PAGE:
Next was the Romanesque doorway.



Since there is not much left of the Romanesque doorway extant today at Lemanaghan, it was up to me, myself and I to try and figure out what would be the most easy, but still aesthetically pleasing, design to choose. The columns were no big deal – just a cylinder, with a narrow box wedged between each one to seperate them. The capitals over the columns were a bit of a nightmare. I tried for so long to try get the conched, shell-like design – and think I finally did achieve it.

The capitals:

Lemanaghan Church 004s

I started with a chamfer box.

I added a taper modifier so that it tapered in at the bottom.

I added a wave modifier to give it that nice wavy effect you see on the top of the left capital in the above image.

I tessellated each face and grabbed each polygon (I’ve turned the object into an editable poly at this juncture) and extruded each one a little.

I then added the TURBOSMOOTH modifier, which smoothed the extruded polygons and gave a nice natural conch shape, which is what I was going for.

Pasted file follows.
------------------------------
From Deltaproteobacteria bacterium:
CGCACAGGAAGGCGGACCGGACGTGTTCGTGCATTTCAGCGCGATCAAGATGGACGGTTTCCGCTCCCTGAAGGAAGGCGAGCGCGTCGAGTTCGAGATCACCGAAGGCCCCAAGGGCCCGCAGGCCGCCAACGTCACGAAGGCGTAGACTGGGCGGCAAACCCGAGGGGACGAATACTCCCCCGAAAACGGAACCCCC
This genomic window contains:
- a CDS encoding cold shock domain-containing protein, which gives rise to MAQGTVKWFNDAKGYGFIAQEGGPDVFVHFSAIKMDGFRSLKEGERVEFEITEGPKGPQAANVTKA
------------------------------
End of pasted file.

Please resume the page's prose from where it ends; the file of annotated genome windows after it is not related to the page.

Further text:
I added a squeeze or a push modifier to just squash the capital a little and give it that bulging shape. With each modifier I just played around with the options and values until I got the desired effect.

For the arch, or archivolts as the experts call them, I had to add “twelfth century Romanesque Irish doorways” to my history of Google searches. I kept getting back images along the lines of this:


so I modelled the Lemanaghan Church archway on the similar pattern motifs that could be seen on all the Romanesque doorways of the twelfth century period.

For the doorway archivolts I made:

A tube.

  • Sliced it in half.
  • Turned it into an editable poly.
  • Tessellated it (I think).
  • Grabbed each polygon one by one and beveled each one at a time.


For the window:

  • I made a box and a tube.
  • Turned them both into editable polygons.
  • Tessellated the box.
  • Went to Polygon Modelling > Generate Topology
  • Changed inner lines of box from a square to a lattice shape.
  • I chose all EDGES and then chose the CREATE SHAPE FROM SELECTION option.
  • I then had a LATTICE mesh object which I placed over the glass window.
  • Voila!


  • Got my glass window.
  • Positioned it in its rightful place in the wall. Widened it for a moment.
  • Chose compound object.
  • Had my glass window selected.
  • I chose SUBTRACTION [B-A]